A hardware bug or defect is not the cause of the issue, but rather a specification change made on Google’s end that “exceed the capability of the TV’s hardware.”
The Internet of Things is moving apace and consumers are increasingly purchasing Internet-connected devices for their homes. In the case of SmartTVs it appears that manufacturers’ poor security design(s) could pose a direct threat to the network the TV is integrated with:
Using a timing-based approach, attackers are able to scan the user’s home network from the TV for other devices that are behind the user’s firewall and would not directly be visible from the internet. This could be used for user profiling and for finding further attack targets.
The next step for the attackers could be the reconfiguration of components in the local area network in order to facilitate further attacks via different vectors. For example the home router – which in many cases has no password protection when accessed from the LAN – could be reconfigured by the attacker to have no protection against attacks from the internet.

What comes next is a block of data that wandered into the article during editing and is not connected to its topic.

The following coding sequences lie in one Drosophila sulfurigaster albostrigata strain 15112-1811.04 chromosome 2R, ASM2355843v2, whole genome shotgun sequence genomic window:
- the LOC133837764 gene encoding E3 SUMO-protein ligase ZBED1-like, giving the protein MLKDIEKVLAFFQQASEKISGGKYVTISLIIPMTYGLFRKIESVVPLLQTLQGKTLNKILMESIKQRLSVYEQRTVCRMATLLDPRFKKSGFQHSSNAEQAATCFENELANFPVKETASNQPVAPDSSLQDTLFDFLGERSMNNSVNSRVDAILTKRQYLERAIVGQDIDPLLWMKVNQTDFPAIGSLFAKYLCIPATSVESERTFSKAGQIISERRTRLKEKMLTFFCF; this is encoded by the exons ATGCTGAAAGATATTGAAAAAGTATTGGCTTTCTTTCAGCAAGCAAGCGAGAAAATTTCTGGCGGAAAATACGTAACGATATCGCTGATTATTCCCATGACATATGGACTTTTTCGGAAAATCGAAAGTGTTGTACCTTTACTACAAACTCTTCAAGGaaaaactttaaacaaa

In order to gain personal information, attackers could access well-known services like UPnP or http in the user’s network via the connected TV. For example IP cameras or printers could be compromised using this technique.
Also using the XmlHttpRequest object, attackers can transfer all of the gained information to arbitrary Internet drop-zones, which would also expose the victim’s IP address.
As a lot of these attacks have been publicized in the context of browser hacking, there is a lot of available code on the Internet that might be used for also compromising Smart TVs.
While the researcher who’s done this work is presently posing SmartTVs as potential – rather than necessary, or actual – threats, now that the cat’s out of the bag it’s almost guaranteed that more people will be working on weaponizing your TV. Isn’t the pervasive connection of equipment to the Internet just great?